Tim Bergsten created this Ning Network.

There comes a moment in any race when it comes down to the mental battle. It doesn't matter if the race is an hour slug fest at Bear Creek Terrace or a 24 hour endurance test. The demons are always there, lurking - whispering in your ears that its okay to stop - everyone else is hurting just as bad. The sign of a great athlete is knowing when the demons need to be silenced, ignored and when they rightfully demand attention. It's a hard task to stay mentally on top throughout an entire race. There are highs and lows - thrills of satisfaction when riding smoothly and fear of the worst when laying in the dust with a bike on top of me. 

How bad do you want it? How much are you willing to suffer to reach your goals? Questions that roll through my mind as I'm pedaling. That first lap is always hard physically - the pace, the excitement of the start and of the chase. Easier mentally except for being aware of exactly how long there is left to ride. Be aware, stay smooth and steady. Don't burn all your matches right now, making foolish passes - there's plenty of time for all of that later. Things settle on the second lap - settling in for the long ride, knowing that there is time left for tactics and that now is the moment to ride smart. Trust the pit boss, take care of the little things that will add up later. 

Things get hard as darkness settles across the woods. Lights on, casting shadows across the trail, illuminating eyes among the trees. There are times where I am the only creature stirring. Me, my bike and the brilliant beam of light from my Exposure Lights. It's lonely out there and the demons are ever louder. But I can't give into the whispered entreaties - sit down for a minute, take a break. I'm not where I want to be yet. I need to keep riding. And with the darkness comes the cold - at first a welcome change from the heat and wind of the prior hours. It keeps getting colder, bone chilling, numbing. This is June in NM, it's not supposed to be freezing! The volunteers scattered around the course keep cheering, awake at all hours of the night. If they can stay awake to cheer and ring cowbells, I can keep pedaling. Keep seeing the positive, focused on the moment, not the next ten hours.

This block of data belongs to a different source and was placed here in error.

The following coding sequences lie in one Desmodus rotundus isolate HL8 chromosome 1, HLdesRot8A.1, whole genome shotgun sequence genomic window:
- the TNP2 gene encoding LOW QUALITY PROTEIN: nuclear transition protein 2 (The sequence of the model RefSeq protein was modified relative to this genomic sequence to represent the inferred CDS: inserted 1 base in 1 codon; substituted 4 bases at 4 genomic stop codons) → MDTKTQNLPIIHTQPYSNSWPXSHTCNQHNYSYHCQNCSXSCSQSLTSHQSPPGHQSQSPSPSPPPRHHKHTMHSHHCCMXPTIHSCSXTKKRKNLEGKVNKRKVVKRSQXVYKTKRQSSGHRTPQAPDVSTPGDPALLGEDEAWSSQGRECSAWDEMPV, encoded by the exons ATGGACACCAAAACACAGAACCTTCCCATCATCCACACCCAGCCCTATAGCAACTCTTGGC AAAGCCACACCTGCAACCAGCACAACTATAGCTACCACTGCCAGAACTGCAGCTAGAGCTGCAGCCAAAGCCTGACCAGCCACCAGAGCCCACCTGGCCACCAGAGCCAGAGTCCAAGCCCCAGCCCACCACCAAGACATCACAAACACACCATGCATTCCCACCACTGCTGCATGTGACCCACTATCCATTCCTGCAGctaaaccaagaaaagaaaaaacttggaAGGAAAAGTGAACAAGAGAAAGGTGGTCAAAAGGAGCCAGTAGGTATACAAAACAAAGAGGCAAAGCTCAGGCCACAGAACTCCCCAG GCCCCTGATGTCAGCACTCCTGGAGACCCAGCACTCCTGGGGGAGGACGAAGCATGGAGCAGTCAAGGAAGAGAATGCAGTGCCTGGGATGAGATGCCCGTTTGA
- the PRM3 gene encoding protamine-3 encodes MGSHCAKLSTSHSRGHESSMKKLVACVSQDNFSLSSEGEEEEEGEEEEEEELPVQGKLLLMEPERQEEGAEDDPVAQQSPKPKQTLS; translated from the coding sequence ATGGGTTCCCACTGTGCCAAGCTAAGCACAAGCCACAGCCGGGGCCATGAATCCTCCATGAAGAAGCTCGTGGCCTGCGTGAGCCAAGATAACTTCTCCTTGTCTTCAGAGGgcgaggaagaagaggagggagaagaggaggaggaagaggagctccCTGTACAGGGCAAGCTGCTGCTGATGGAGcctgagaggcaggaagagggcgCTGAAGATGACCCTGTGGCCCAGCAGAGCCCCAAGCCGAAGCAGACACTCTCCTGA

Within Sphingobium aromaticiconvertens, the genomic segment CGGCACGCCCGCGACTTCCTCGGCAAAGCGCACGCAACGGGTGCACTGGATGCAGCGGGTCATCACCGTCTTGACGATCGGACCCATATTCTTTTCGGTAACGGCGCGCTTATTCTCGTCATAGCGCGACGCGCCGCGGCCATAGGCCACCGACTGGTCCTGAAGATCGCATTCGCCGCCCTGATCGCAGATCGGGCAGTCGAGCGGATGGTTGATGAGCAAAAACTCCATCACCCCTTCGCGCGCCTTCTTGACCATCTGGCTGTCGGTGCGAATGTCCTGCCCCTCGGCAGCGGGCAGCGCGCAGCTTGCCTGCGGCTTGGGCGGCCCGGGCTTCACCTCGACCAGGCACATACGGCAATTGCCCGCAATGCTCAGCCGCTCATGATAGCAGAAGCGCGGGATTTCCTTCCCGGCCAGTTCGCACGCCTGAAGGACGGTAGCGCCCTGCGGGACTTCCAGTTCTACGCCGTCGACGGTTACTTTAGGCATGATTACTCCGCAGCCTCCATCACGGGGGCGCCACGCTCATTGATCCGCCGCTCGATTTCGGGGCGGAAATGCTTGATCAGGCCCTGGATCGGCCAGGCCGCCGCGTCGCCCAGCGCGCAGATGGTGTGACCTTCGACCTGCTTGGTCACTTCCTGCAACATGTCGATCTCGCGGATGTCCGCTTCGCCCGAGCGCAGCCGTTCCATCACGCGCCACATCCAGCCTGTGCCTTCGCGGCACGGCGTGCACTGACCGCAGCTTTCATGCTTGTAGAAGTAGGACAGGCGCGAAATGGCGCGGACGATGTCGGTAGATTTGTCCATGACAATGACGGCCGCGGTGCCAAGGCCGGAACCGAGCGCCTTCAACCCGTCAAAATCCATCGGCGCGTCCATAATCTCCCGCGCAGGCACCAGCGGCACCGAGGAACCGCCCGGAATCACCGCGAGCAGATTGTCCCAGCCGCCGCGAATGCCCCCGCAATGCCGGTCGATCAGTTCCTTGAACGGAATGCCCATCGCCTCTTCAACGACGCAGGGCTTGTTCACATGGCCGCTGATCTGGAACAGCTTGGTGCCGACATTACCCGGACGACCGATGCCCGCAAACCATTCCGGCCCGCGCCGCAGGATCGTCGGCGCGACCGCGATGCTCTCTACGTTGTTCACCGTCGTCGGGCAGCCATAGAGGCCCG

Everything is hurting - my arms, my back. The spunk of the first few laps is long gone, replaced with a deep seated fatigue. Nick keeps me moving - into pit, wash my face and eyes, eat a bite, drink something and off on a clean bike. I'm riding all night - he's doing everything else that I need. Cleaning bikes, preparing food, mixing drinks, charging lights and keeping an eye on the competition. All I need to to is ride - and keep riding until I physically cannot or someone tells me the race is over. I'm still the hunter, still chasing a pink and white jersey through the darkness. And then things change. I see her in pit and she doesn't notice me ride by. There will be a little back and forth, but when the sun rises I am alone. Alone and in the lead. 

But the race isn't over. Not yet. At least two more laps remain before it is over. Mentally I'm trying to eek every speck of speed I still have in my legs. I want three more - to firmly have the race in my hands at 11:00. Now the balancing act is between the will to keep driving as hard as I can and the realization that physically I can't do another three laps. I don't have time and I'm falling apart. Two voices - pulling me in opposite directions. Ride harder, stand on those pedals and go. You can do this! At the same time, my hands hurt so bad - I can hardly shift. Holding the bars through the chunky, sharp rocks has me close to tears. Camber or Fate - it doesn't matter. Rolling through on lap 12, I see Nick. He tells me to ride back to pit, on the course. No other words exchanged. It's 21:56 - I have two hours to finish one more lap. I get to pit, park my bike and wait for Nick. Every minute I wait is one less minute I have to ride - but I know physically there is no way I can finish another lap.

And I don't have to. I am finished. Mission accomplished. Twelve laps, 235 miles in 22 hours. National Champion.

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Comment by Downhill Dan Angeles on June 19, 2014 at 11:18am

nice job on the race and great job of putting the demons we endurance athletes constantly deal with into words.  Ironically, the 5k distance presents more of these demons than a marathon.  As a matter of fact, if I am not thinking of dropping out of a 5k around the 1.5 mile mark, I know I am not pushing hard enough!  

Sounds like you raced perfectly, emptying the tank just before the finish!

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